Williams

William L. Williams

William L. Williams was born in 1832 in New York, the son of Nathan and Abigail (Yeomans).

In 1850 there was one William Williams, age 18, working as a farmer along with his father Nathan (b. 1799 in New York) and mother Sarah (b. 1804 in New York) and living with his siblings on a farm in New Hartford, Oneida County, New York. (In fact Nathan was living in New Hartford in 1830 and in 1840 as well as in 1860.)

William left New York and moved west, eventually settling in western Michigan by mid-1860. In fact, he was probably living in Grand Rapids when he joined the Grand Rapids Artillery, commanded by Captain Baker Borden, on July 16, 1860. (The GRA would serve as the nucleus for Company B, also commanded by Borden, of the Third Michigan infantry.)

William stood 5’8” with gray eyes, brown hair and a light complexion and was a 29-year-old carpenter possibly living in Kent County when he enlisted as Fourth Corporal in Company B on May 13, 1861. (William may have been related to Jessie Williams who also enlisted in Company B.) He was absent sick in the hospital in August of 1862, eventually returned to duty and was wounded in the left shoulder on December 13, 1862, at Fredericksburg, Virginia. He was first sent to a hospital in Washington and was probably in the hospital at Fort Schuyler, New York in January of 1863, and absent wounded from February of 1863 until he went home on furlough in August.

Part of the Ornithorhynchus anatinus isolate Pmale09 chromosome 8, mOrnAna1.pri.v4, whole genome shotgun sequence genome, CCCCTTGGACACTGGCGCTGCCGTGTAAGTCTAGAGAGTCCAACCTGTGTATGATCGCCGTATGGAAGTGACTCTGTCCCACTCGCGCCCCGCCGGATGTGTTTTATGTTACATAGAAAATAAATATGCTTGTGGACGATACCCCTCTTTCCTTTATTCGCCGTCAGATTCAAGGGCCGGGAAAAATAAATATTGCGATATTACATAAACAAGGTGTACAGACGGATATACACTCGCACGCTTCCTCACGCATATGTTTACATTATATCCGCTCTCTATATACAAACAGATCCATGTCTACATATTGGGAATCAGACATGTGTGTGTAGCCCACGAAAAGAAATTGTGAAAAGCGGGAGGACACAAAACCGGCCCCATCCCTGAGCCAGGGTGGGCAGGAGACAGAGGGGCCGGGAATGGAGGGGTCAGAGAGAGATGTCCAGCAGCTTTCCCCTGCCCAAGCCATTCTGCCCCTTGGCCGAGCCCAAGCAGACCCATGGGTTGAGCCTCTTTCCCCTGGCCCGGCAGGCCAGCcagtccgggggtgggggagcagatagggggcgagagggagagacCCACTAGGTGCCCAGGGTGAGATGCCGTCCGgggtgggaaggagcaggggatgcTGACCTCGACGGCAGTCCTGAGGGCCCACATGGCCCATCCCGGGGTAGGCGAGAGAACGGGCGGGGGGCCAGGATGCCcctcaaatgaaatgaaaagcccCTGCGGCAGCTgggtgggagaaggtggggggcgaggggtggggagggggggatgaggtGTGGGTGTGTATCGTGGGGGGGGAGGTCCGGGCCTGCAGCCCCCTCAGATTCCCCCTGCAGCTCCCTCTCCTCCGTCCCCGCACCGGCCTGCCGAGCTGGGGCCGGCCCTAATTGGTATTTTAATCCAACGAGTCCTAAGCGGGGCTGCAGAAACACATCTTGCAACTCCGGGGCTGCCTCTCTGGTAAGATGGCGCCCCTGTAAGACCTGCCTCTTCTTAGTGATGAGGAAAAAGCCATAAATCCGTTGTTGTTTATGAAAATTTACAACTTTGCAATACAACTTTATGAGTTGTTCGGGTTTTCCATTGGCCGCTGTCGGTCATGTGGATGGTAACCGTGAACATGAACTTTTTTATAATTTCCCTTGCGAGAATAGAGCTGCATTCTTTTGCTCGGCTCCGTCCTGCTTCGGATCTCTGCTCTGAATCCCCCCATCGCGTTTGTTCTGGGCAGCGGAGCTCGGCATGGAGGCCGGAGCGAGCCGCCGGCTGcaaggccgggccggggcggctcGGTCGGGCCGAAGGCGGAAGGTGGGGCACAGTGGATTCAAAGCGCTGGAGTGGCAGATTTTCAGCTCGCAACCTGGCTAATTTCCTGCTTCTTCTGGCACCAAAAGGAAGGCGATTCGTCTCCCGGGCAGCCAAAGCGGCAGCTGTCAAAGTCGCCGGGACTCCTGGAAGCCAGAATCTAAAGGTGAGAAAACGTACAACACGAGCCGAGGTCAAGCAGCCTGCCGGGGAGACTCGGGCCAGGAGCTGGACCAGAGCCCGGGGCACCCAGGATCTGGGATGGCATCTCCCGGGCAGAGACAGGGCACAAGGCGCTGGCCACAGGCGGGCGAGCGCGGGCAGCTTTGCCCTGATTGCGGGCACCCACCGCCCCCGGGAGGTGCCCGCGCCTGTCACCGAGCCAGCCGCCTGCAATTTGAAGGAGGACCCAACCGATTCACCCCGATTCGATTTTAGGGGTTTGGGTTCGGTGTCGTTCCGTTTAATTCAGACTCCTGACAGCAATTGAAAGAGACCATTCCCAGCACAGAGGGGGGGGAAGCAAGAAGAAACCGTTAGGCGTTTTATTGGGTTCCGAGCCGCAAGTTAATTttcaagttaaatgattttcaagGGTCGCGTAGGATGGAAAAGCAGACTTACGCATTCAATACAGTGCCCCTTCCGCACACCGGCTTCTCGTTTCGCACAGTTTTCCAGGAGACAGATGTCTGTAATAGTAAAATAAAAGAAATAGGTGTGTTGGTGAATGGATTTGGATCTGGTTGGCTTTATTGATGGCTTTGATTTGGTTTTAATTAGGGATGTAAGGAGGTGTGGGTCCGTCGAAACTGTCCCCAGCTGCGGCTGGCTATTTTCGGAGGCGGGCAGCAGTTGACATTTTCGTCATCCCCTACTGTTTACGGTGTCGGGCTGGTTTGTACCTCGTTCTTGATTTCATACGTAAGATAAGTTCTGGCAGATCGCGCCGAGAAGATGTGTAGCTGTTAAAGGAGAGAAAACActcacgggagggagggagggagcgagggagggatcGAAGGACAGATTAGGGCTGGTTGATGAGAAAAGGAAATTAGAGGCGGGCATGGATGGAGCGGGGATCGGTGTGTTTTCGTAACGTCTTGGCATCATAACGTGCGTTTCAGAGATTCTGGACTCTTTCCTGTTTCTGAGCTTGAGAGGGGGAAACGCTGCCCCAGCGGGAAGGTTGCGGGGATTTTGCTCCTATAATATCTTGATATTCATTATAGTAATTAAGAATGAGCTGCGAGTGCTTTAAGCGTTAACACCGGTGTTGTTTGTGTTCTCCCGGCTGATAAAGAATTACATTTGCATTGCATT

On Saturday, August 29, 1863, the Eagle reported that “The many friends in this city of William L. Williams, a gallant and true soldier who has been with the glorious Third from the date of its entering the service up to within a few days past, will rejoice to welcome him home again after so long a time past in the service of his country -- in the field and in the camp. Mr. W. will pass his short furlough with his family and friends, and then return to his Regiment again.” He remained absent wounded, probably in New York or perhaps in Michigan through February of 1864 when he was transferred to Company G, Tenth Regiment Veterans’ Reserve Corps on February 15, 1864 at Fort Schuyler; he also reportedly served in the Fourth Company, Second Battalion, VRC as well.

William was discharged from the VRC sometime in 1864 and returned to Kent County where he reentered the service as Sergeant in Company E, Thirtieth Michigan infantry on December 10, 1864, at Grand Rapids for 1 years, crediting Algoma, Kent County, and was mustered the same day. The regiment was organized in Detroit for 12 months’ service in the state and was mustered into service on January 9, 1865. It was engaged in frontier duty in Michigan along the Detroit and St. Clair Rivers. William was promoted to First Sergeant on May 10, 1865, and mustered out with the regiment at Detroit on June 30, 1865.

After the war William returned to his home in Kent County.

He married New York native Mrs. Sarah H. Sayers (1824-1903) on October 30, 1867, in Walker, Kent County, and they had at least one child: Hattie A. (b. 1868).

It is possible that he was the same “William L. Williams” who, in mid-January of 1871, “pled guilty to the charge of assault and battery, before Justice Putnam yesterday, and paid a fine of $7.00.”